That didn't come until he attended a congregation with Santos and gave of himself in front of everyone. With hundreds in attendance, DiBiase walked from his chair, knelt, pressed his face into the floor and wept.
He was ready for real change.
"God finally had Ted DiBiase in a place where he wants everyone, to run to him to reckless abandon," DiBiase explained.
That place he described was one where he didn't care what this moment meant for his career, whether he hurt the aura of his famous character. He would do whatever it took to complete this journey. He told himself, "I never want to be that man again."
After making this fortified connection to God, he didn't jump directly into sharing his story with congregations and audiences. Santos suggested DiBiase wait a few years before he began speaking. As the pastor put it, he was a baby Christian in a way, and a baby poops its pants.
"So many times somebody makes a change in their life, and right away we press them into some kind of marketer for Christ. You have tounderstand what Christ is about first," Santos said.
There would be no pressing here. Instead, DiBiase let his relationship with God grow over time.
He had his Bible and devotional next to him as he drank his morning coffee every morning. He led his family in prayer. He proved he was a new man rather than promise that he had become one.
DiBiase eventually spoke at a church, relaying his fall and how he gave himself to Christ afterward. He had a simple message, one that clearly resonated.
Invitation followed invitation after that.
Studying the Bible and gaining experience at the pulpit, DiBiase found a new calling. He became an ordained minister in February 2000.
DiBiase's experience talking in front of large crowds gave him an edge in this role. The wrestler's name and charm aided him, too, but he didn't have the ministry in mind at first. "That wasn't the plan. The goal was for him to live for Christ," Santos recalled. That's the road he traveled regardless.
Dr. Alford preached at DiBiase's ordination service, formally ushering him into the new plane where he would now stand. Alford would later ask his old friend to speak at his church in Valdosta, Georgia. He recalled inviting DiBiase to an event dubbed B.I.G. (Bring in Guests) Sunday.
The wrestler's presence brought an added buzz, and wrestling fans helped fill the church.
"We had a packed house," Alford said. "When he speaks at a church, he's such a natural draw."
After sharing his story to the congregation, DiBiase sat a table and signed autographs, sometimes writing a scripture-filled message in a copy of his autobiography. More of this life soon came once he pulled himself away from the wrestling world.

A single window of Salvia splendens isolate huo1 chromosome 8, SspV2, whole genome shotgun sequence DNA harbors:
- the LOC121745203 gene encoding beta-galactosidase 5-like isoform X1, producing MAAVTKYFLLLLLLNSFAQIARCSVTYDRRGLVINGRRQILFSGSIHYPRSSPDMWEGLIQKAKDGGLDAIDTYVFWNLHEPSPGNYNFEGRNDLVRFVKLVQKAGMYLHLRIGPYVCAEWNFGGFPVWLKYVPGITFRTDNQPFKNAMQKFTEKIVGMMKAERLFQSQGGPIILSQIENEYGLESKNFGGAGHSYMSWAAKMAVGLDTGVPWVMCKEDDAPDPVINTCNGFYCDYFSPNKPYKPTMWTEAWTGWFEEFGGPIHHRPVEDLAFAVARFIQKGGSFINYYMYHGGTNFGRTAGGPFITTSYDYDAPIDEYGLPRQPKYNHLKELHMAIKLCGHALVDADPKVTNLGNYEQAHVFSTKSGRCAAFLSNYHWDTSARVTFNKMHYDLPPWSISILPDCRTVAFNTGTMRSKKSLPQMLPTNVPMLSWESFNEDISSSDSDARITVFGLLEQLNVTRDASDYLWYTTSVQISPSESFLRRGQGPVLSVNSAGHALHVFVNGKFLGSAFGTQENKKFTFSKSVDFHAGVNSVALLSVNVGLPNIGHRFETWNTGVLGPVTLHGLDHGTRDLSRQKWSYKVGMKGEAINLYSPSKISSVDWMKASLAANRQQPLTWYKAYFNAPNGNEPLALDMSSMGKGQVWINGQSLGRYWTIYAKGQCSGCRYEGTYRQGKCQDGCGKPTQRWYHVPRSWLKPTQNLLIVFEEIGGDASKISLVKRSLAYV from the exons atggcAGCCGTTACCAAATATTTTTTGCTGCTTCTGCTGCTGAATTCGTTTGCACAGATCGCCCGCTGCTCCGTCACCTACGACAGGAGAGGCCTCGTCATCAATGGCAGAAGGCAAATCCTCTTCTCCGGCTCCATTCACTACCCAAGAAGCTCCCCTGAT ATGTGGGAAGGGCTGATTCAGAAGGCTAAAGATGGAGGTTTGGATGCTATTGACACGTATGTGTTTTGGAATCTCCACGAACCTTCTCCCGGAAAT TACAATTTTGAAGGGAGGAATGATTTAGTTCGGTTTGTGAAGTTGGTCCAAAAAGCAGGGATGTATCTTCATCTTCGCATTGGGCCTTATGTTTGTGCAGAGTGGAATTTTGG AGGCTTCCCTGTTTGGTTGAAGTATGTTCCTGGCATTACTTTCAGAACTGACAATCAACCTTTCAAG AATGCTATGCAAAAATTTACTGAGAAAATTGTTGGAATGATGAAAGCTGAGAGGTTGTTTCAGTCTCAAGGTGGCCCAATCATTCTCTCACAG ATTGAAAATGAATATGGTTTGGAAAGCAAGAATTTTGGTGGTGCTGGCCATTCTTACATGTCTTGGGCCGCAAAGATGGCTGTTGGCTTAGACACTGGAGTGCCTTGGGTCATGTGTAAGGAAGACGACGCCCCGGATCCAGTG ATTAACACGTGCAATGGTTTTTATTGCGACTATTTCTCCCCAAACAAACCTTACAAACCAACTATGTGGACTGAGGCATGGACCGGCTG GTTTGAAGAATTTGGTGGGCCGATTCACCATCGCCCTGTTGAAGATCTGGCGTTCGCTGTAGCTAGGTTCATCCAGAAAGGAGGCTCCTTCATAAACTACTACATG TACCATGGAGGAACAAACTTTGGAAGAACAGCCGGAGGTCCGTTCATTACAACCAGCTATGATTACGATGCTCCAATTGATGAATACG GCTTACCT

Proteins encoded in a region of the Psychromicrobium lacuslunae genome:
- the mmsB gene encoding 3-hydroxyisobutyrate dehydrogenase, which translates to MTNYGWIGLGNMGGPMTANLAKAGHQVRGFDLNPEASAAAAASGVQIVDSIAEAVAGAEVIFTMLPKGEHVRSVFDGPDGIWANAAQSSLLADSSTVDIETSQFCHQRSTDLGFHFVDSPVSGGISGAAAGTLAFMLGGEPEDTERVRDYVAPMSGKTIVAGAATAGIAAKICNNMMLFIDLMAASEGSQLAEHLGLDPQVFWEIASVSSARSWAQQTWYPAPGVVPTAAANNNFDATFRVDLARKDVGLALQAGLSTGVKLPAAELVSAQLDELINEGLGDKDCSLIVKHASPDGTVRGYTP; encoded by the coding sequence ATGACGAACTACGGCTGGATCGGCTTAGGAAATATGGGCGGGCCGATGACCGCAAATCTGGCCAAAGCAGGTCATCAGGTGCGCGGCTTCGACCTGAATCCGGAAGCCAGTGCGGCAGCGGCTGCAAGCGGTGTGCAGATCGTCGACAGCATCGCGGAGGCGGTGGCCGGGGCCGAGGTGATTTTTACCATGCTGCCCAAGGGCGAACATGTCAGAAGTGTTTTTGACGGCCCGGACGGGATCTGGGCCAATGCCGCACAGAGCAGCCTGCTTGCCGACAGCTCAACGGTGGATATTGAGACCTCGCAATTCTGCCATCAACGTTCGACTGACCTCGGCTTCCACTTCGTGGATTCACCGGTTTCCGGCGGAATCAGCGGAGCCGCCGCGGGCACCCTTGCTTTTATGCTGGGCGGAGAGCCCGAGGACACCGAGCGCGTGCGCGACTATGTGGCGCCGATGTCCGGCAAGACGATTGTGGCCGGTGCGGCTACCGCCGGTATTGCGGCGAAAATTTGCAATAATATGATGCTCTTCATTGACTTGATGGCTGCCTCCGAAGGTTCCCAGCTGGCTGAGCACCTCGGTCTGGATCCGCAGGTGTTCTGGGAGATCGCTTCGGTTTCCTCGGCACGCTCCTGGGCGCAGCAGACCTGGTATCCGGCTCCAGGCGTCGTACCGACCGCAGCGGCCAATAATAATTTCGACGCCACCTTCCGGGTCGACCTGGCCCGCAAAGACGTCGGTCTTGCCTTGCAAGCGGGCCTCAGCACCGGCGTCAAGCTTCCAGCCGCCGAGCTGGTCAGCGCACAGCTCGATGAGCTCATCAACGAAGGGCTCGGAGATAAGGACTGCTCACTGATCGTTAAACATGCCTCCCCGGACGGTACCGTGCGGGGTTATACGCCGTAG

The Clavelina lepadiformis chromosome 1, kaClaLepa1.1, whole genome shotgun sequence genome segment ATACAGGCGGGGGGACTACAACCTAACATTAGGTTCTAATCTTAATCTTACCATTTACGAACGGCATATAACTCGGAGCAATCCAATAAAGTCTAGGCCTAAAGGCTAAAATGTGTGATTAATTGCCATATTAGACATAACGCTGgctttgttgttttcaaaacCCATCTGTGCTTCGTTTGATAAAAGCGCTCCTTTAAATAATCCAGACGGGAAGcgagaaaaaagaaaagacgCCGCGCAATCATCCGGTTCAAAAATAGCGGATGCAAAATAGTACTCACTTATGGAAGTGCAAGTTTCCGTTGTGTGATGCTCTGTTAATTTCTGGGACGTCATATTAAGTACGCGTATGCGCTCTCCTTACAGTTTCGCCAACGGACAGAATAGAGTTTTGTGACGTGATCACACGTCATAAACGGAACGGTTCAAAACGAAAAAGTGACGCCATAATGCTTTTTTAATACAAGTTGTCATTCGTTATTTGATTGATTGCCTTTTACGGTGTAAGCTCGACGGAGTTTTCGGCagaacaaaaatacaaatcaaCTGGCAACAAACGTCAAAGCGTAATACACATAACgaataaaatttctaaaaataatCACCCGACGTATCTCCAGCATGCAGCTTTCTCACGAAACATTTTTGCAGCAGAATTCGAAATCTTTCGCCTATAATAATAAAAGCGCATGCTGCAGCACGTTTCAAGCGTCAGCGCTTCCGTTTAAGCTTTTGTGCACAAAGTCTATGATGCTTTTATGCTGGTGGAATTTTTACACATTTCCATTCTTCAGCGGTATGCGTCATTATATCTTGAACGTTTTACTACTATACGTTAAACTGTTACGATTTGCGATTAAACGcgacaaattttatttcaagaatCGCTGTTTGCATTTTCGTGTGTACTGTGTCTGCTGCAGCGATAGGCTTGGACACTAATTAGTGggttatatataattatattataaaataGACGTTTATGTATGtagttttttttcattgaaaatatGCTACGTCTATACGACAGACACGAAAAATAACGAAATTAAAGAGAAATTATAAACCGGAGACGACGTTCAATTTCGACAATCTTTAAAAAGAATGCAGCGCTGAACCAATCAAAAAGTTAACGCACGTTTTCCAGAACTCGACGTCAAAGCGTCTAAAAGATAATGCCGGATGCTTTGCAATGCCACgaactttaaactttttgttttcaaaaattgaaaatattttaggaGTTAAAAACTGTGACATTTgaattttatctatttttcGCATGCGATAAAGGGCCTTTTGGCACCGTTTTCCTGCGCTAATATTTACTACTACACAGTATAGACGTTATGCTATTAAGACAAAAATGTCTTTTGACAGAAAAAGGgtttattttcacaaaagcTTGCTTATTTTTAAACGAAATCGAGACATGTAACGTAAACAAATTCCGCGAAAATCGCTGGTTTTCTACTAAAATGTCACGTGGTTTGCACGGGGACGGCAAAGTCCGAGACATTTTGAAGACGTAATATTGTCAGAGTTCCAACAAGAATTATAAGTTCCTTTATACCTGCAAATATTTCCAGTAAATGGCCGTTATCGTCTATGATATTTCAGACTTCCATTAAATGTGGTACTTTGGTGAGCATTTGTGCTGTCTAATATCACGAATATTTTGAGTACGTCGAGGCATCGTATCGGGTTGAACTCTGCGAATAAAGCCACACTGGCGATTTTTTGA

DiBiase held a job for WWE as a creative consultant and backstage producer in the mid-2000s, but it wasn't a good fit. Not only did he struggle to transfer his knowledge of the mat game to young wrestlers, but his focus was elsewhere.
"The God in my life was me, was my career, my obsession to be a big star in wrestling," DiBiase said, talking about his past. That has changed. He's since transferred that obsession to spreading the message of the gospel.
WWE released him from his producer gig in 2006, which freed him up to work more with the Heart of David ministry he founded.
When he speaks at schools or churches, he folds his wrestling career into his words. It's what he knows, and it's a platform from which he can better attract attention to what he's saying.
In his words, he is "using the fame to serve, not my purpose, but God's."
His sermons are raw and personal. He opens up about his past, retelling the tale of his wife nearly leaving him, shining a light on the man he once was.
"No matter where I preach or where I am, there is some aspect of my life in the message," DiBiase said. "The one thing that people can't argue with is what God has done in your personal life. It's your story."
It's a story that resonates in part because of his authenticity on the pulpit. Alford said of DiBiase's sermons, "He's very candid. He's very open. And people know he's real."
He has now opened himself up in that way and bared his past in the Bronx and Honduras, London and Merrillville, Indiana. DiBiase has spoken at men's conferences and conducted weddings. He travels and engages audiences, much as he did as a wrestler, but this is a new life, one of a wholly different purpose.
The Million Dollar Man is a memory. A faithful messenger stands in his place.